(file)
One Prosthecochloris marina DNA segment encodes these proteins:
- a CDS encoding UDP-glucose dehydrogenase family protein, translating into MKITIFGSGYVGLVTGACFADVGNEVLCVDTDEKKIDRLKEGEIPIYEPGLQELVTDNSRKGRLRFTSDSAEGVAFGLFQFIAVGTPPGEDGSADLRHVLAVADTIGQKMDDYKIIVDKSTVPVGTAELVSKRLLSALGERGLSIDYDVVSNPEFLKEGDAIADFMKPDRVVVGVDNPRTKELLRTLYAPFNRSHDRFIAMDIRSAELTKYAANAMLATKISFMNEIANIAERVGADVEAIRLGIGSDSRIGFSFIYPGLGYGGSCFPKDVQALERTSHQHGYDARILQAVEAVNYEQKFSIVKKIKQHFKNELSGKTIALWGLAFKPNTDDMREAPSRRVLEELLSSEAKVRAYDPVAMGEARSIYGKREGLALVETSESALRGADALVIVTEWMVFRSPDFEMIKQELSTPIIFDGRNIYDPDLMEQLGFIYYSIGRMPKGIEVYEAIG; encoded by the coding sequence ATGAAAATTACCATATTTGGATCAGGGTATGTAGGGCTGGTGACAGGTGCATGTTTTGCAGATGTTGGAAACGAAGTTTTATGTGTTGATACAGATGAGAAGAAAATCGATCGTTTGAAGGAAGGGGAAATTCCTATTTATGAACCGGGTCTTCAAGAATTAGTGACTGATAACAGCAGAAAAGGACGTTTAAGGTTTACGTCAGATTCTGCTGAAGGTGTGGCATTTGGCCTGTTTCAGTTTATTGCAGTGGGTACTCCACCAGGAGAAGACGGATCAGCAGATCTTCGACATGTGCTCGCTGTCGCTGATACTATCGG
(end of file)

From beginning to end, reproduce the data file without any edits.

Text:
One Prosthecochloris marina DNA segment encodes these proteins:
- a CDS encoding UDP-glucose dehydrogenase family protein, translating into MKITIFGSGYVGLVTGACFADVGNEVLCVDTDEKKIDRLKEGEIPIYEPGLQELVTDNSRKGRLRFTSDSAEGVAFGLFQFIAVGTPPGEDGSADLRHVLAVADTIGQKMDDYKIIVDKSTVPVGTAELVSKRLLSALGERGLSIDYDVVSNPEFLKEGDAIADFMKPDRVVVGVDNPRTKELLRTLYAPFNRSHDRFIAMDIRSAELTKYAANAMLATKISFMNEIANIAERVGADVEAIRLGIGSDSRIGFSFIYPGLGYGGSCFPKDVQALERTSHQHGYDARILQAVEAVNYEQKFSIVKKIKQHFKNELSGKTIALWGLAFKPNTDDMREAPSRRVLEELLSSEAKVRAYDPVAMGEARSIYGKREGLALVETSESALRGADALVIVTEWMVFRSPDFEMIKQELSTPIIFDGRNIYDPDLMEQLGFIYYSIGRMPKGIEVYEAIG; encoded by the coding sequence ATGAAAATTACCATATTTGGATCAGGGTATGTAGGGCTGGTGACAGGTGCATGTTTTGCAGATGTTGGAAACGAAGTTTTATGTGTTGATACAGATGAGAAGAAAATCGATCGTTTGAAGGAAGGGGAAATTCCTATTTATGAACCGGGTCTTCAAGAATTAGTGACTGATAACAGCAGAAAAGGACGTTTAAGGTTTACGTCAGATTCTGCTGAAGGTGTGGCATTTGGCCTGTTTCAGTTTATTGCAGTGGGTACTCCACCAGGAGAAGACGGATCAGCAGATCTTCGACATGTGCTCGCTGTCGCTGATACTATCGG